This makes the configuration complete for phase 1 and phase 1½ (meaning for Xauth, which asks for authentication between phase 1 and phase 2). Time to look at phase 2 config then. According the documentation about SSL VPN we found a route based VPN with tunnel interface in point to point mode is needed to get things working. So, we configured this: An interface in the security zone trust (best practice for production is creating a zone called VPN and use that to make clear what happing in your policies) and an intrazone security policy: set interfaces st0 unit 0 family inet set security zones security-zone trust interfaces st0.0 set security policies from-zone trust to-zone trust policy default-permit match source-address any set security policies from-zone trust to-zone trust policy default-permit match destination-address any set security policies from-zone trust to-zone trust policy default-permit match application any set security policies from-zone trust to-zone trust policy default-permit then permit Finally for the SRX we can configure the phase 2: (As in phase 1 in real use stronger proposols!) set security ipsec proposal dialup-ncp protocol esp set security ipsec proposal dialup-ncp authentication-algorithm hmac-md5-96 set security ipsec proposal dialup-ncp encryption-algorithm aes-128-cbc set security ipsec proposal dialup-ncp lifetime-seconds 3600 set security ipsec policy ipsec_ncp perfect-forward-secrecy keys group2 set security ipsec policy ipsec_ncp proposals dialup-ncp set security ipsec vpn Ipsec_ncp bind-interface st0.0 set security ipsec vpn Ipsec_ncp ike gateway ncp_test set security ipsec vpn Ipsec_ncp ike ipsec-policy ipsec_ncp set security ipsec vpn Ipsec_ncp traffic-selector test local-ip 0.0.0.0/0 set security ipsec vpn Ipsec_ncp traffic-selector test remote-ip 0.0.0.0/0 The gateway is ready now, time to move to the client. After installing the software, start it and go into the configuration of a profile. Configure things like shown here: any tab not shown is left default!
p1.png

p2.png Replace the IP address (it’s so fake :) ) with your external address
p3.png PLEASE NOTE THE PATHFINDER SETTING HERE. THIS ENABLES SSL ON THE CLIENT SIDE! p4.png The ID matches the id you configured in phase 1. The preshared key should also match of course. You must select XAUTH but filling in the user id and password is optional. When you don’t fill them in, a pop-up box appears when connecting. By now the setup is completely done and we’re ready to connect! The relevant part of the config of the SRX should look like this:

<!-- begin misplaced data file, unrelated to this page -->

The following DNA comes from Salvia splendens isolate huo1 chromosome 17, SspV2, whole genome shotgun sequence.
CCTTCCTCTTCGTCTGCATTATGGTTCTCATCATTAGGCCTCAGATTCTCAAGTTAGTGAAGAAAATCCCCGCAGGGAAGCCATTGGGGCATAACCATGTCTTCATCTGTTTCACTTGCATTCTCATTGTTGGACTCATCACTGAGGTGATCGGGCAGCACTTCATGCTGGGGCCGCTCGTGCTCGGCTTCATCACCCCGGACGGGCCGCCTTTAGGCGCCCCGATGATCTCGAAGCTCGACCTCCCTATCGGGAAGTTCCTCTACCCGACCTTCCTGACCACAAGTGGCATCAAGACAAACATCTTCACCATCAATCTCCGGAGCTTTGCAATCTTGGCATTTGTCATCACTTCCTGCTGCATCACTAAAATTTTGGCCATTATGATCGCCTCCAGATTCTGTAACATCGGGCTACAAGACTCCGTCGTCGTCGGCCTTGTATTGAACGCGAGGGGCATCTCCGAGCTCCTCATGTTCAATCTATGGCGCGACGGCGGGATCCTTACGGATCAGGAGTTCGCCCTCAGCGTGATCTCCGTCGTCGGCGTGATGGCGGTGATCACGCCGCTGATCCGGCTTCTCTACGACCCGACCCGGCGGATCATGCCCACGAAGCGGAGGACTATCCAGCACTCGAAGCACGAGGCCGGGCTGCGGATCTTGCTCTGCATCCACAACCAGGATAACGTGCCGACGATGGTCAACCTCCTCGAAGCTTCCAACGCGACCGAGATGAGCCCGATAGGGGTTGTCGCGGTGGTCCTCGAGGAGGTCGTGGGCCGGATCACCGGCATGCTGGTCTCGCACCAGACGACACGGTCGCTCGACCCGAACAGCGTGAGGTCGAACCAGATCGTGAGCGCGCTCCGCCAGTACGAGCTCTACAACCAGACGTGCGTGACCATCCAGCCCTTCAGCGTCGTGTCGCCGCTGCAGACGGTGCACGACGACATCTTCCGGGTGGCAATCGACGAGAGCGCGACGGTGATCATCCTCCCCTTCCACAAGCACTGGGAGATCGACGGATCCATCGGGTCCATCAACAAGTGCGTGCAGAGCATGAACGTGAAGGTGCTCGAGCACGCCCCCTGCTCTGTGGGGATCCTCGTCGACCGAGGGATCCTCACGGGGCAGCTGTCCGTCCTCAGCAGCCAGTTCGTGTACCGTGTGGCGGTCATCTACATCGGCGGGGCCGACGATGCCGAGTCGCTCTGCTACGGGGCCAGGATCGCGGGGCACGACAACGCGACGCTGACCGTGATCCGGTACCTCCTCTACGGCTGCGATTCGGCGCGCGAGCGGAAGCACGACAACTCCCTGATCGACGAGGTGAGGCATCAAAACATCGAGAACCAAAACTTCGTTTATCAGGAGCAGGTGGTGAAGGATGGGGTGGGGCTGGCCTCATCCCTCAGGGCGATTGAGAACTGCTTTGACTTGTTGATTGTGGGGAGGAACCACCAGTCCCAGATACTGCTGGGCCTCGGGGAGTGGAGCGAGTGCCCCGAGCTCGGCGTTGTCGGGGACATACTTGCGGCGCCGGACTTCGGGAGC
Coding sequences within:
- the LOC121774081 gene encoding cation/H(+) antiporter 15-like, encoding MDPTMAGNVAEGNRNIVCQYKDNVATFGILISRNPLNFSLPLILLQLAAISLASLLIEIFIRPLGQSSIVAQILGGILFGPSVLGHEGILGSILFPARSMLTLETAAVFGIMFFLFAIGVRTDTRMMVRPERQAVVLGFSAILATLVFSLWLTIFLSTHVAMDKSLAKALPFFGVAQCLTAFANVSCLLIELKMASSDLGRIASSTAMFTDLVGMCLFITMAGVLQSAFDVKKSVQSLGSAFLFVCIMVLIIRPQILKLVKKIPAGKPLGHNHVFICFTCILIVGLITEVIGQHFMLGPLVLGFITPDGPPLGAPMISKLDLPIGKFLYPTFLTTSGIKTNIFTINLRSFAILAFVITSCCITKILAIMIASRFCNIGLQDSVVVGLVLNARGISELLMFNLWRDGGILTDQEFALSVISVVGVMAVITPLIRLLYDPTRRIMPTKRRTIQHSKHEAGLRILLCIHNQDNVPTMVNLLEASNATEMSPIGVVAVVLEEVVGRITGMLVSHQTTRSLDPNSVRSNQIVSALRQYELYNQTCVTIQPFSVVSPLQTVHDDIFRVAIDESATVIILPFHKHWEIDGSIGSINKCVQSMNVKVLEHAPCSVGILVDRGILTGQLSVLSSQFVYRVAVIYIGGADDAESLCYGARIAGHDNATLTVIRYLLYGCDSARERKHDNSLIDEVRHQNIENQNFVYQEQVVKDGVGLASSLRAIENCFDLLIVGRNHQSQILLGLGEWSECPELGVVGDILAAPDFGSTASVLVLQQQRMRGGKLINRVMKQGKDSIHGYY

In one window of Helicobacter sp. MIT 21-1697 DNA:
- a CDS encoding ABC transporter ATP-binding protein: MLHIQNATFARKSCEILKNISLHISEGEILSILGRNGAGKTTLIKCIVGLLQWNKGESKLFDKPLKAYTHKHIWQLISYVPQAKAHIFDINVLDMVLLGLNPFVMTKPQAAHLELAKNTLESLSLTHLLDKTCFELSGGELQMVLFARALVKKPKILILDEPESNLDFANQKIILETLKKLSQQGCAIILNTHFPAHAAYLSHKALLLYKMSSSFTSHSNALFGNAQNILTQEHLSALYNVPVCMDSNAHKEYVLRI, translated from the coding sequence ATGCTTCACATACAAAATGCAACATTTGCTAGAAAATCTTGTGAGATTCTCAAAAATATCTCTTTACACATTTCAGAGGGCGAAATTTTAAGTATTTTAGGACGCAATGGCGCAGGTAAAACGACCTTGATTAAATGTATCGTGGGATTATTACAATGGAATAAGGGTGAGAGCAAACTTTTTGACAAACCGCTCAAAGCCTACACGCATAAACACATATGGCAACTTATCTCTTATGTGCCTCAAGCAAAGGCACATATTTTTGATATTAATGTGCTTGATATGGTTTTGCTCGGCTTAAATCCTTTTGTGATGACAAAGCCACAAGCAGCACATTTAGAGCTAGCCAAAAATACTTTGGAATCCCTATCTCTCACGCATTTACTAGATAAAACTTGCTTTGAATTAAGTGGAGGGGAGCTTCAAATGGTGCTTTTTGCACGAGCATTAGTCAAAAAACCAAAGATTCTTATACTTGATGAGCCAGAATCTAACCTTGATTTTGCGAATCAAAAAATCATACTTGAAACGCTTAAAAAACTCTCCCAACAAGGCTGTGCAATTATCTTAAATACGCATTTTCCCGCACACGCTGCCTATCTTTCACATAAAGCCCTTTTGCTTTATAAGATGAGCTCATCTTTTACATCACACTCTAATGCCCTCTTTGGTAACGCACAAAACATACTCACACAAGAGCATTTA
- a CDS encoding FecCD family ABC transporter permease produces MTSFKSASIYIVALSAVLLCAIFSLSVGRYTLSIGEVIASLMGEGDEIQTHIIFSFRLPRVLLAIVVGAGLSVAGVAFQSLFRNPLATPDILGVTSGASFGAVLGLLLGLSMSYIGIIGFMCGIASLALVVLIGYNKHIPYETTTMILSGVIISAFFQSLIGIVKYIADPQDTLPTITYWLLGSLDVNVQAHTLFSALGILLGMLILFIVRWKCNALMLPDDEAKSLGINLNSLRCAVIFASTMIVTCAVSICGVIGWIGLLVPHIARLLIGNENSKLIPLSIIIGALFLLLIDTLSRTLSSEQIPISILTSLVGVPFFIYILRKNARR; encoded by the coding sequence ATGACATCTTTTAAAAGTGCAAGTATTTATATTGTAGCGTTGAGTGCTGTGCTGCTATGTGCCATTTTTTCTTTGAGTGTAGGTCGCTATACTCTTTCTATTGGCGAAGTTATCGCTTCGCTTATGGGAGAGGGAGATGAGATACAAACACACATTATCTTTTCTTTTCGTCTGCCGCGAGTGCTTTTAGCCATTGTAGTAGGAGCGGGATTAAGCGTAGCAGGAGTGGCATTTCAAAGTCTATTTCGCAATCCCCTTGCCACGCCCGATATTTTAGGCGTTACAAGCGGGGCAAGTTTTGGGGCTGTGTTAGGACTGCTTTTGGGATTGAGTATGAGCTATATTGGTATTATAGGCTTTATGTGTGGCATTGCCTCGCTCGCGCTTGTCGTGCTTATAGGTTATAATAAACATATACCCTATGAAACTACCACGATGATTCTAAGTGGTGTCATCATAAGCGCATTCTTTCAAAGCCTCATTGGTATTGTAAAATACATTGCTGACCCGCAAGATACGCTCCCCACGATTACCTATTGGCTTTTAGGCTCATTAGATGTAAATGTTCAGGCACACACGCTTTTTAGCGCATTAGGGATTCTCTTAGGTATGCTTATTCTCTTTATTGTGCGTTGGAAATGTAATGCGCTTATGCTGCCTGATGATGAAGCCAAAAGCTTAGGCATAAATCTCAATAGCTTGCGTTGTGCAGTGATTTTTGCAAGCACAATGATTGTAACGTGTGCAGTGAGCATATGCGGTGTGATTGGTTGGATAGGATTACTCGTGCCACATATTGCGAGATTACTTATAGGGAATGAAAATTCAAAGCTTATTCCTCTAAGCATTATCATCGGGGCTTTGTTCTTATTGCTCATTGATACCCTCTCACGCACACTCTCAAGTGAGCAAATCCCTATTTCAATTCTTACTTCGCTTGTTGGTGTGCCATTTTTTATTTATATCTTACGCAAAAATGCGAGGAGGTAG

security { ike { proposal my_ncp_proposals { authentication-method pre-shared-keys; dh-group group2; authentication-algorithm md5; encryption-algorithm aes-128-cbc; } proposal ncp-client { authentication-method pre-shared-keys; dh-group group2; authentication-algorithm md5; encryption-algorithm aes-128-cbc; } policy ike_ncp_client { mode aggressive; proposals my_ncp_proposals; pre-shared-key ascii-text "$9$MB7WdbUDk5T3P5M8"; ## SECRET-DATA } gateway ncp_test { ike-policy ike_ncp_client; dynamic { user-at-hostname "vpnuser@wsa.local"; ike-user-type shared-ike-id; } external-interface ge-0/0/0.0; aaa { access-profile ldap-users; } version v1-only; tcp-encap-profile ssl-vpn; } } ipsec { proposal dialup-ncp { protocol esp; authentication-algorithm hmac-md5-96; encryption-algorithm aes-128-cbc; lifetime-seconds 3600; } policy ipsec_ncp { perfect-forward-secrecy { keys group2; } proposals dialup-ncp; } vpn Ipsec_ncp { bind-interface st0.0; ike { gateway ncp_test; ipsec-policy ipsec_ncp; } traffic-selector test { local-ip 0.0.0.0/0; remote-ip 0.0.0.0/0; } } } policies { from-zone trust to-zone trust { policy default-permit { match { source-address any; destination-address any; application any; } then { permit; } } } } tcp-encap { profile ssl-vpn { log; } } zones { security-zone untrust { host-inbound-traffic { system-services { ike; tcp-encap; } } } security-zone trust { interfaces { st0.0; } } } } interfaces { ge-0/0/0 { unit 0 { family inet { address 1.2.3.4/24; } } } st0 { unit 0 { family inet; } } } access { profile ldap-users { authentication-order [ ldap password ]; domain-name-server { 172.27.72.16; 172.27.72.17; } client mtepper { firewall-user { password "$9$.PQ30ORSyK36pB1hKv4aJ"; ## SECRET-DATA } } address-assignment { pool dyn-vpn-address-pool; } ldap-options { base-distinguished-name DC=wsa,DC=local; search { search-filter sAMAccountName=; admin-search { distinguished-name CN=administrator,CN=Users,DC=wsa,DC=local; password "$9$Cze7uIheK87NbM8ZUDjq.uOB1SreKM"; ## SECRET-DATA } } } ldap-server { 172.27.72.10 port 389; 172.27.72.11 port 389; } } profile local-users { client jverdonk { firewall-user { password "$9$m5nCOBESlMz3EyeW-dZUjkmTQFn/Ap"; ## SECRET-DATA } } client mtepper { firewall-user { password "$9$xXNNbYDjqf5FYgGiHmF3cyr"; ## SECRET-DATA } } address-assignment { pool dyn-vpn-address-pool; } } address-assignment { pool dyn-vpn-address-pool { family inet { network 192.168.3.0/24; xauth-attributes { primary-dns 172.26.72.16/32; secondary-dns 172.27.72.17/32; } } } } }

 

Comments
by Distinguished Expert
on ‎04-18-2017 02:56 PM

Nice work Michel - this is something I've been meaning to investigate thanks for sharing your config!

According the documentation about SSL VPN we found a route based VPN with tunnel interface in point to point mode is needed to get things working. So, we configured this:

Does this mean that remote-access VPN on the SRX is now route-based instead of policy-based, regardless of whether you connect via SSL or IPSEC?  (Finally!!)

by Distinguished Expert
on ‎04-19-2017 07:07 AM

Hi Ben,

 

Yes: finally the dial-up vpn is route based. So happy with it! The only thing I don't really get is that the tunnel interface must be in point to point mode, but you still can use mulitple connections at the same time. I would think that that sounds as point to multimpoint mode. Maybe someone has details about this?

 

Michel